Talk About Debt

By: Curtis Roe, Director of Finance, Purcell Murray Company,

By: Curtis Roe, Director of Finance, Purcell Murray Company,
Sometimes I hear stories on the news and it gets me thinking. I wonder of other people are thinking what I am thinking. Here we are in this day where many of the issues of the day are first associated with the person who endorses them. It’s like the person is the primary issue and the issue of discussion is secondary. To make matters worse, some people are calling other people names. It’s like being back in elementary school. So now we have issues that seem so over shadowed by their creators that I sometimes feel we have lost sight of the actual issues. Then because of the disrespectful way some people speak, others refuse to even acknowledge the issue let alone discuss it or try to resolve it.
When I was young, my dad had a nice golfing friend named Joe Panetta. Joe’s brother is Leon Panetta. I have always been kind of star struck by this. It was nice to be near someone who held a position in Congress. I was even more impressed when he went on to be the White House Chief of Staff, Director of the CIA, and Secretary of Defense. I have never met him, but I have been very impressed by him.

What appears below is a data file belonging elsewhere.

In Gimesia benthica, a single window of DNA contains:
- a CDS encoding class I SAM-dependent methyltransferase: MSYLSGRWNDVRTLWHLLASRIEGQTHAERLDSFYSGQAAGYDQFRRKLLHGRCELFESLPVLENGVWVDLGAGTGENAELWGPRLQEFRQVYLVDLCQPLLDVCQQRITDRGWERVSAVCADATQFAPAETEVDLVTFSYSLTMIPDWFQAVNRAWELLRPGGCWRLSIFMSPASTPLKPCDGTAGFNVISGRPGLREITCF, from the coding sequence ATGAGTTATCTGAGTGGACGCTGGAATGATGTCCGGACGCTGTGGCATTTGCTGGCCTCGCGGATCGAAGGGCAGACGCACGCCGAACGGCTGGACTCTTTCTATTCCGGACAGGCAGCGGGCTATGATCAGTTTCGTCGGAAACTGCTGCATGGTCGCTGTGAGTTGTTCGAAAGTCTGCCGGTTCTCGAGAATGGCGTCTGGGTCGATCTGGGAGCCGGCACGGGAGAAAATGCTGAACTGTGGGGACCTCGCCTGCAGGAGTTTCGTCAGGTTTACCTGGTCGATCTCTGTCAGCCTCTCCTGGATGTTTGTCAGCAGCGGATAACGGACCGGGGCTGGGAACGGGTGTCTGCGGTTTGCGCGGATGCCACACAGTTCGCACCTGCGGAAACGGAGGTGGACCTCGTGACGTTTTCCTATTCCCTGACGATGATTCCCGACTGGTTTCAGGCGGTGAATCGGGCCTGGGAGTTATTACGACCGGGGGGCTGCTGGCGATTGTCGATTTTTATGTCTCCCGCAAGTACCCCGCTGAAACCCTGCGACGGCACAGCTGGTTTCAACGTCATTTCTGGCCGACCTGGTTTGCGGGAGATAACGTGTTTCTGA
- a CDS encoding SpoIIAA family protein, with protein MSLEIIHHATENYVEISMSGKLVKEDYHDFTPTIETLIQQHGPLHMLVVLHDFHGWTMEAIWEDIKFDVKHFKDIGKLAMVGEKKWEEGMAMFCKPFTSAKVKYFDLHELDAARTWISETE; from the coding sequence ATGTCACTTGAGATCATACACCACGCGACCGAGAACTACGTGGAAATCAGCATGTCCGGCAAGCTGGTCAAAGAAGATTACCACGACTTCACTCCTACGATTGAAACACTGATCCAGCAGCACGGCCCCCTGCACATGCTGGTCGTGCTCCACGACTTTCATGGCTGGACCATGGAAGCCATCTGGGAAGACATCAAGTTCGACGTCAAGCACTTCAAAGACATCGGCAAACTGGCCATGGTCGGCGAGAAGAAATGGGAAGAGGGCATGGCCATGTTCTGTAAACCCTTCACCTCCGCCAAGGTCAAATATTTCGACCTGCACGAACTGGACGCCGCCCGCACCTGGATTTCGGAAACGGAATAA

I recently went with my family to Monterey for a couple of days. I found a local paper that had an interview with Leon Panetta. I was anxious to read it and to my surprise, he made mention of need for our political leaders to figure out a way to better communicate and negotiate. He even mentioned the unusualness that our national debt is not more of a topic in the news. In 2008 the national debt was $9.2 trillion. At the end of 2018 it was $21.97 trillion (
If my household had an issue with growing debt and we didn’t talk about it and instead got caught up in name calling, what would happen? Dirty dishes in the kitchen matter. They should not take a higher priority over the family budget. Yet today, we hardly hear a word about it when it comes to our government.